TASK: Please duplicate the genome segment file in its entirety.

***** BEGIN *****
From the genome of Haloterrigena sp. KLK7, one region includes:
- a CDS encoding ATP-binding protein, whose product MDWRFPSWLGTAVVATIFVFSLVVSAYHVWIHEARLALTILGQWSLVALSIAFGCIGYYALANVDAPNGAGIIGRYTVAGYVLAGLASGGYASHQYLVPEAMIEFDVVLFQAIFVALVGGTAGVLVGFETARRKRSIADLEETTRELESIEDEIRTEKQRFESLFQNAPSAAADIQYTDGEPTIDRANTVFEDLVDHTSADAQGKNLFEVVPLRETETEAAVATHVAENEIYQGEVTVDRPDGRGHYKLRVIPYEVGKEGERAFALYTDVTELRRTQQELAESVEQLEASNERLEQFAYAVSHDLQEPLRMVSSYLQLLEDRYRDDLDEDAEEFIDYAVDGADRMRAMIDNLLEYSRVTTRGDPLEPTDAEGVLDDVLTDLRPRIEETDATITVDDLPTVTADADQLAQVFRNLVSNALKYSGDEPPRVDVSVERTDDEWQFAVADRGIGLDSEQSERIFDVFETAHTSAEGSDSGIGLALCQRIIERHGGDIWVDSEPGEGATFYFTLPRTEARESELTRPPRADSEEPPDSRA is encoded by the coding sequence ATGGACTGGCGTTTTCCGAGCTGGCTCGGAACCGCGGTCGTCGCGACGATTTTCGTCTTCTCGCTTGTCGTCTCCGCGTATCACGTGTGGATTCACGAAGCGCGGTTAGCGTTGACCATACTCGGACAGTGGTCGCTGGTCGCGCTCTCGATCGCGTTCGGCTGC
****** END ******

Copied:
From the genome of Haloterrigena sp. KLK7, one region includes:
- a CDS encoding ATP-binding protein, whose product MDWRFPSWLGTAVVATIFVFSLVVSAYHVWIHEARLALTILGQWSLVALSIAFGCIGYYALANVDAPNGAGIIGRYTVAGYVLAGLASGGYASHQYLVPEAMIEFDVVLFQAIFVALVGGTAGVLVGFETARRKRSIADLEETTRELESIEDEIRTEKQRFESLFQNAPSAAADIQYTDGEPTIDRANTVFEDLVDHTSADAQGKNLFEVVPLRETETEAAVATHVAENEIYQGEVTVDRPDGRGHYKLRVIPYEVGKEGERAFALYTDVTELRRTQQELAESVEQLEASNERLEQFAYAVSHDLQEPLRMVSSYLQLLEDRYRDDLDEDAEEFIDYAVDGADRMRAMIDNLLEYSRVTTRGDPLEPTDAEGVLDDVLTDLRPRIEETDATITVDDLPTVTADADQLAQVFRNLVSNALKYSGDEPPRVDVSVERTDDEWQFAVADRGIGLDSEQSERIFDVFETAHTSAEGSDSGIGLALCQRIIERHGGDIWVDSEPGEGATFYFTLPRTEARESELTRPPRADSEEPPDSRA is encoded by the coding sequence ATGGACTGGCGTTTTCCGAGCTGGCTCGGAACCGCGGTCGTCGCGACGATTTTCGTCTTCTCGCTTGTCGTCTCCGCGTATCACGTGTGGATTCACGAAGCGCGGTTAGCGTTGACCATACTCGGACAGTGGTCGCTGGTCGCGCTCTCGATCGCGTTCGGCTGC